Withdrawal from amphetamine can be uncomfortable, contributing to addiction problems. Symptoms include sleepiness, insomnia, depression, irritability, mood swings, and increased hunger.
Meth is highly addictive. Anecdotal evidence such as this article from the Merced Sun-Star claims that people can develop addiction to meth with just one or two uses.
This claim, however, is backed by the drug’s effects on the body. Because a larger percentage of a dose gets to the brain than is true with amphetamine, meth has a more intense and longer lasting effect, which can quickly alter the dopamine system, making it harder to feel pleasure. Because one of the thrills of the meth high is euphoria, as explained by NIDA, the damage to the dopamine system can easily lead to more cravings for the drug, resulting in quick development of addictive behaviors.
Physical and Mental Health Symptoms
In the short-term, amphetamine use can result in:
- Rapid heartbeat
- Nervousness and agitation
- Decreased appetite
- Paranoia and anxiety
- Delusions or hallucinations
- Anhedonia (lack of ability to feel pleasure)
Over a longer period, effects on the body and mind can include:
- Weight loss and malnutrition
- Agitation and violence
- High blood pressure
- Stroke and heart attack
- Permanent psychosis
When a person who uses meth hasn’t slept in several days, a stage called tweaking can begin, according to CESAR. In this stage, the individual experiences extreme paranoia and irritability, and craves more of the drug. However, because a tolerance point has been reached, the same level of high cannot be experienced, leading to frustration and erratic behavior that can result in violence.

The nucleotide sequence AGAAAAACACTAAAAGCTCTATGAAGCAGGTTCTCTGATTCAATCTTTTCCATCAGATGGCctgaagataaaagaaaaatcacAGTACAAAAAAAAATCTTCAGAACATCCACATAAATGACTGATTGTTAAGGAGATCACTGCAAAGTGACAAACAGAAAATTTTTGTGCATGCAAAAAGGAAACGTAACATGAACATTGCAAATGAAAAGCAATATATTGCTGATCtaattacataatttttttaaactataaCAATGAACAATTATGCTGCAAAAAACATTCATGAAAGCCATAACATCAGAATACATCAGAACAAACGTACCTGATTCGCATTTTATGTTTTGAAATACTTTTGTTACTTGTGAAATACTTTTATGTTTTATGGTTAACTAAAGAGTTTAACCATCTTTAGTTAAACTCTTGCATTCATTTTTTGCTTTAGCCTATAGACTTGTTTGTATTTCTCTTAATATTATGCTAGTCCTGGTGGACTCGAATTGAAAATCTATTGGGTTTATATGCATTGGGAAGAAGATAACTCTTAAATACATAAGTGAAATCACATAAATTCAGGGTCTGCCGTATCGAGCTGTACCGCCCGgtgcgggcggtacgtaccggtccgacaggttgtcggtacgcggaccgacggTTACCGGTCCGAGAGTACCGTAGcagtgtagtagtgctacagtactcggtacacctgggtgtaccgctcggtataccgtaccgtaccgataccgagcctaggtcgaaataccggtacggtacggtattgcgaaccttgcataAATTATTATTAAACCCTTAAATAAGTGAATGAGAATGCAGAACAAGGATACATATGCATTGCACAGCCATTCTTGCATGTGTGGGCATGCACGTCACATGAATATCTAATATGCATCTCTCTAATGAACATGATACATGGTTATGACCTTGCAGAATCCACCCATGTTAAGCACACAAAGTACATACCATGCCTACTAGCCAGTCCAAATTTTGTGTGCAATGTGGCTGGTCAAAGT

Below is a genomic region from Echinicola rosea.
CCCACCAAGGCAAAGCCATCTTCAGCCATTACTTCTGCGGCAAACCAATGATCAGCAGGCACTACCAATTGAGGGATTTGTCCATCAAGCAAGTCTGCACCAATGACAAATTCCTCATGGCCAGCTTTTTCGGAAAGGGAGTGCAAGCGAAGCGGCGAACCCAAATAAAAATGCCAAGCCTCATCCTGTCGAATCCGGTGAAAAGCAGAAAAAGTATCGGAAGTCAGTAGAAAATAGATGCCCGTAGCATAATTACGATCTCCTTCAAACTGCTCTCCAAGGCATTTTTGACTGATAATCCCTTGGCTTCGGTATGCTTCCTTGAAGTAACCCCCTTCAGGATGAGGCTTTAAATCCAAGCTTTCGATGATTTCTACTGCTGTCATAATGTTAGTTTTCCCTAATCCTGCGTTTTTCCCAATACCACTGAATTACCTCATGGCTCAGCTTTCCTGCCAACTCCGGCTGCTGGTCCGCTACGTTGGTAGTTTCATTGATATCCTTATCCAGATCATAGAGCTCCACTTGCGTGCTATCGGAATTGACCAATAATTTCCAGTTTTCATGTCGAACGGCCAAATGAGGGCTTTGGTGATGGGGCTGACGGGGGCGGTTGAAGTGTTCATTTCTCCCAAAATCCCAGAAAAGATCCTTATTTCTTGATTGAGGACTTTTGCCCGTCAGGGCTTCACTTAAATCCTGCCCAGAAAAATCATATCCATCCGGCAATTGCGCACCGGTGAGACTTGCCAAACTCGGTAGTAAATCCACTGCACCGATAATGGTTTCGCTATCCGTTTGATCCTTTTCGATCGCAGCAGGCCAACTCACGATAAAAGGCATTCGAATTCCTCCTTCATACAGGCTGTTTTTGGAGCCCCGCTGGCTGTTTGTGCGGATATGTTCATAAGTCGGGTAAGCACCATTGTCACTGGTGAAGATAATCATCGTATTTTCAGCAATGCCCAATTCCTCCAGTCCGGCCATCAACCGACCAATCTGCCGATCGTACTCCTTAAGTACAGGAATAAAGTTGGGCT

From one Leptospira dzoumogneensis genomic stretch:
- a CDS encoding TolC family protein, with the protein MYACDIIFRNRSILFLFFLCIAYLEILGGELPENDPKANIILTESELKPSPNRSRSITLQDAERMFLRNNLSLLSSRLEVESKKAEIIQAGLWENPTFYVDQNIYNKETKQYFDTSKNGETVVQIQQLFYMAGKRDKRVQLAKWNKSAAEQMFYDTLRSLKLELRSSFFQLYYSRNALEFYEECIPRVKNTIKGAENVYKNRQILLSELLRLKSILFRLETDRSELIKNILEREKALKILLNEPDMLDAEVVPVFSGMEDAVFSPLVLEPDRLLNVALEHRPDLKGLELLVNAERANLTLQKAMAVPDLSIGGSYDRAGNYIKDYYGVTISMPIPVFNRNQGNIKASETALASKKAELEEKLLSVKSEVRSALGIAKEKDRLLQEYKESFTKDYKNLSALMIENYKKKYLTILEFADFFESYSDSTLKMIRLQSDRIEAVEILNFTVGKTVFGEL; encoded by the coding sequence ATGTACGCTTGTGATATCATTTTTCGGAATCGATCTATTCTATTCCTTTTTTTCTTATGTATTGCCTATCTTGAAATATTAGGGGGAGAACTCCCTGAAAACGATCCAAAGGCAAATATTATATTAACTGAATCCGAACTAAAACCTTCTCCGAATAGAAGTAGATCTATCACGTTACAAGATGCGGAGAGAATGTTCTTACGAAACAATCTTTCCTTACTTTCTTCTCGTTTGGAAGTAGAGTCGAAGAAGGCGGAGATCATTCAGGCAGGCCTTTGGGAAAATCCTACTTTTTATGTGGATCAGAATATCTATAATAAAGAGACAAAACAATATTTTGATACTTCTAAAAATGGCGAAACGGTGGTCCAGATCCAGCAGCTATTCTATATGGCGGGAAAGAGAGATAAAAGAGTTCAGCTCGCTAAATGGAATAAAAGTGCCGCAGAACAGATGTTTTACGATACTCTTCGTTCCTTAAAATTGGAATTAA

Meth also has profound physical effects, from the decaying teeth and infections of “meth mouth” to the open sores and ragged scars caused by delayed healing and agitated skin scratching and picking. Severe weight loss and malnutrition can lead to a form of anorexia. This severe appearance can make a person who abuses meth relatively easy to recognize.
In the long-term, meth can lead to brain damage, anhedonia, heart disease, and potential seizures that can lead to death.
While meth and amphetamine are similar drugs, the higher potency and more severe physical and mental effects of meth can make it a riskier drug. Nevertheless, abusing any stimulant can result in severe consequences to the body and brain. To avoid these issues, anyone who is struggling with meth or amphetamine abuse would do well to get help from a research-based, professional treatment program to begin the journey toward recovery.